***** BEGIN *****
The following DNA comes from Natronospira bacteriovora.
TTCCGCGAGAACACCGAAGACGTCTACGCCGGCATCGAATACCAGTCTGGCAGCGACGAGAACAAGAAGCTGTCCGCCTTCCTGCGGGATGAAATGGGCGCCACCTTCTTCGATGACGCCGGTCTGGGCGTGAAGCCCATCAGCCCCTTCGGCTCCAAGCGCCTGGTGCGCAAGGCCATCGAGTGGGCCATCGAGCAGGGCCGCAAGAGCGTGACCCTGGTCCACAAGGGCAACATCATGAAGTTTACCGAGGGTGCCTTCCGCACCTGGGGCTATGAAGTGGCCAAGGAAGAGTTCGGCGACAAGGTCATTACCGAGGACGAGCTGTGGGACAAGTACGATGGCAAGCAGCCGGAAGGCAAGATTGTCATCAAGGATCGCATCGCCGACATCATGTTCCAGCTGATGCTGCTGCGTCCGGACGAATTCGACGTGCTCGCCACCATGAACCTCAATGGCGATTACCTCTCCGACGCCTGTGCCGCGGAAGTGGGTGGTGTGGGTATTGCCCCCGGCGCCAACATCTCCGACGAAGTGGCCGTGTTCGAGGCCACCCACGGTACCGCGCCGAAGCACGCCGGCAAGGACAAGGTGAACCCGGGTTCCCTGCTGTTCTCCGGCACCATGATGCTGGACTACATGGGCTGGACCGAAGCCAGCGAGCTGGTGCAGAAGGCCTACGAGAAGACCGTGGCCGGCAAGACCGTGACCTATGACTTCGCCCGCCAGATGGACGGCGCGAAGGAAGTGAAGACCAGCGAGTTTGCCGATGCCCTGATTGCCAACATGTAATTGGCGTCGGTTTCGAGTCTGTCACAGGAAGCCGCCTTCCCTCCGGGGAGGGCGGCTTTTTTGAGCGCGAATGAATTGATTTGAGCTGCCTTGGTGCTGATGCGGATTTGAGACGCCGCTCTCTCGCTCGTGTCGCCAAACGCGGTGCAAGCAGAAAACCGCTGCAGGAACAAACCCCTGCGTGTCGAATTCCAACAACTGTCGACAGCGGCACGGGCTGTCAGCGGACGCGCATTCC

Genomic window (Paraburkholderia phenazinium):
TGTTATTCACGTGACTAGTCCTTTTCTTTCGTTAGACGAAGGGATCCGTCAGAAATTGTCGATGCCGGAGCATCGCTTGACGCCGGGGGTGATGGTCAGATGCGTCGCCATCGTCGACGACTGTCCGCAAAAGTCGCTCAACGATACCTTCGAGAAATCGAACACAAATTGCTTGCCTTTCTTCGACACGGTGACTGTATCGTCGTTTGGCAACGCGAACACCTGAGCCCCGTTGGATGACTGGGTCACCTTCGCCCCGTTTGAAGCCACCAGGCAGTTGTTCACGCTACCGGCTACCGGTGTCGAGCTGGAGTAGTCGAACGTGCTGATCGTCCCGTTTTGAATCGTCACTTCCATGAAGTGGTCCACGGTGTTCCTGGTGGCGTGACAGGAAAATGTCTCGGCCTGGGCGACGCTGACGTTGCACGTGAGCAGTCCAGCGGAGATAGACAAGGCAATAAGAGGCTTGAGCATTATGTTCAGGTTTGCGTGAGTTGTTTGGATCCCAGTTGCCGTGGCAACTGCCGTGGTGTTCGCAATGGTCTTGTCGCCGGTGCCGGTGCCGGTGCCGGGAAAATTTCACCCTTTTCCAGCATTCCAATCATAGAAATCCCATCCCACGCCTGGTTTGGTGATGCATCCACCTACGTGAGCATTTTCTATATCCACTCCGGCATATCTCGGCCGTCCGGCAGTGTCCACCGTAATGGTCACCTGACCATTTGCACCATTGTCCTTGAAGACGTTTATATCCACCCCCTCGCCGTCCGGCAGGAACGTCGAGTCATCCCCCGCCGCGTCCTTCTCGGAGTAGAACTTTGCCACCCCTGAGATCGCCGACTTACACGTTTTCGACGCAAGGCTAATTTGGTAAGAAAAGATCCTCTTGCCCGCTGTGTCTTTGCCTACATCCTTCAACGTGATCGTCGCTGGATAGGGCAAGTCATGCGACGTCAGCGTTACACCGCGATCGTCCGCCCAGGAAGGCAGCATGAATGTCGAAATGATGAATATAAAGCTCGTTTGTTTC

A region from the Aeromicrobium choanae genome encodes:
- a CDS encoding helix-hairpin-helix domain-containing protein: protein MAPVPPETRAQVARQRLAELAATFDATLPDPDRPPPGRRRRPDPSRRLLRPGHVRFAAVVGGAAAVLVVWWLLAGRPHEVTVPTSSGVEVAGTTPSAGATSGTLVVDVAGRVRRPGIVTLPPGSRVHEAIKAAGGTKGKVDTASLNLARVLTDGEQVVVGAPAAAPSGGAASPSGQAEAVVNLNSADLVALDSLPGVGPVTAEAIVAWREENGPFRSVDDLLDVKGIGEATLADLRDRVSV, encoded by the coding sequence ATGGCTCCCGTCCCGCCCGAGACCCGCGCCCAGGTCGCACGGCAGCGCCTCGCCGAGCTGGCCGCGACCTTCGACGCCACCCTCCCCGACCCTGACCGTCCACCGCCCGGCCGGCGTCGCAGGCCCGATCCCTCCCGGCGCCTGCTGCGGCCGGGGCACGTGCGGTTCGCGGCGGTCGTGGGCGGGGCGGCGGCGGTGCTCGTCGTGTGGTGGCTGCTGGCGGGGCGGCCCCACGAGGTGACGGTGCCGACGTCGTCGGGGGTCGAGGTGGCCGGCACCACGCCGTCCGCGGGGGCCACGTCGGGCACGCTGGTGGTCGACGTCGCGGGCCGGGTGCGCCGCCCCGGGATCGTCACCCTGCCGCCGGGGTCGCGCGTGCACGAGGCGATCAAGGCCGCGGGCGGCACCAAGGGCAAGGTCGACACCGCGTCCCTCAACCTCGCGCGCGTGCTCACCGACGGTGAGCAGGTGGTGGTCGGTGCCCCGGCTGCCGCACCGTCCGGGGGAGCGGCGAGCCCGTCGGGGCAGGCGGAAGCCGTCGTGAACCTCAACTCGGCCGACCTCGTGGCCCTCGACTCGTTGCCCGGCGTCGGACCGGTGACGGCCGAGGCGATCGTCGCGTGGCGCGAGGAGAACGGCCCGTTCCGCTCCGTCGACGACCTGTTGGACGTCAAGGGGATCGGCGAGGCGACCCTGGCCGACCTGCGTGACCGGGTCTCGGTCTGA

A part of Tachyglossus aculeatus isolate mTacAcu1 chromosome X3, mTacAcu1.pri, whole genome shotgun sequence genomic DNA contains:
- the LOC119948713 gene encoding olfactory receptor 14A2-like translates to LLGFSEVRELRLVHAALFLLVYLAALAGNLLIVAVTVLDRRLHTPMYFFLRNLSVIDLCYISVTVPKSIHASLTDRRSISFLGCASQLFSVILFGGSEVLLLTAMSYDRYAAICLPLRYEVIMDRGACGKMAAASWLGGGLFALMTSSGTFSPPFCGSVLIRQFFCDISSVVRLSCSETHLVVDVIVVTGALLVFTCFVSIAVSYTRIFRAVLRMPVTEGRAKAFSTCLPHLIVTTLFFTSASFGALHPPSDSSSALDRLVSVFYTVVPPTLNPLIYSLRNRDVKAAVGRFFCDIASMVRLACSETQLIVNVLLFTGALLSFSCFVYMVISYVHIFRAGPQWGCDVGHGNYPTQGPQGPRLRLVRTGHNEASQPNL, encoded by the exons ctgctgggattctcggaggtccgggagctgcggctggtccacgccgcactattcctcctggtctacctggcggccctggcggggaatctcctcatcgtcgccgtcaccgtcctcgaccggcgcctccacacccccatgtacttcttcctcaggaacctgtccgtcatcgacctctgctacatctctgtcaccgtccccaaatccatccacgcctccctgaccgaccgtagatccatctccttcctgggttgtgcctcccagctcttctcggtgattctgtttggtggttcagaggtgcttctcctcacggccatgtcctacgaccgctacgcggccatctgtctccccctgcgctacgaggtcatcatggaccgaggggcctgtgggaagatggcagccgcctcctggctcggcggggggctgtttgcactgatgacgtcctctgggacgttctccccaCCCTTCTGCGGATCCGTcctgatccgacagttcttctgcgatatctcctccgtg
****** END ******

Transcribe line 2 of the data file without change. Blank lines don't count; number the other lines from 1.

TTCCGCGAGAACACCGAAGACGTCTACGCCGGCATCGAATACCAGTCTGGCAGCGACGAGAACAAGAAGCTGTCCGCCTTCCTGCGGGATGAAATGGGCGCCACCTTCTTCGATGACGCCGGTCTGGGCGTGAAGCCCATCAGCCCCTTCGGCTCCAAGCGCCTGGTGCGCAAGGCCATCGAGTGGGCCATCGAGCAGGGCCGCAAGAGCGTGACCCTGGTCCACAAGGGCAACATCATGAAGTTTACCGAGGGTGCCTTCCGCACCTGGGGCTATGAAGTGGCCAAGGAAGAGTTCGGCGACAAGGTCATTACCGAGGACGAGCTGTGGGACAAGTACGATGGCAAGCAGCCGGAAGGCAAGATTGTCATCAAGGATCGCATCGCCGACATCATGTTCCAGCTGATGCTGCTGCGTCCGGACGAATTCGACGTGCTCGCCACCATGAACCTCAATGGCGATTACCTCTCCGACGCCTGTGCCGCGGAAGTGGGTGGTGTGGGTATTGCCCCCGGCGCCAACATCTCCGACGAAGTGGCCGTGTTCGAGGCCACCCACGGTACCGCGCCGAAGCACGCCGGCAAGGACAAGGTGAACCCGGGTTCCCTGCTGTTCTCCGGCACCATGATGCTGGACTACATGGGCTGGACCGAAGCCAGCGAGCTGGTGCAGAAGGCCTACGAGAAGACCGTGGCCGGCAAGACCGTGACCTATGACTTCGCCCGCCAGATGGACGGCGCGAAGGAAGTGAAGACCAGCGAGTTTGCCGATGCCCTGATTGCCAACATGTAATTGGCGTCGGTTTCGAGTCTGTCACAGGAAGCCGCCTTCCCTCCGGGGAGGGCGGCTTTTTTGAGCGCGAATGAATTGATTTGAGCTGCCTTGGTGCTGATGCGGATTTGAGACGCCGCTCTCTCGCTCGTGTCGCCAAACGCGGTGCAAGCAGAAAACCGCTGCAGGAACAAACCCCTGCGTGTCGAATTCCAACAACTGTCGACAGCGGCACGGGCTGTCAGCGGACGCGCATTCC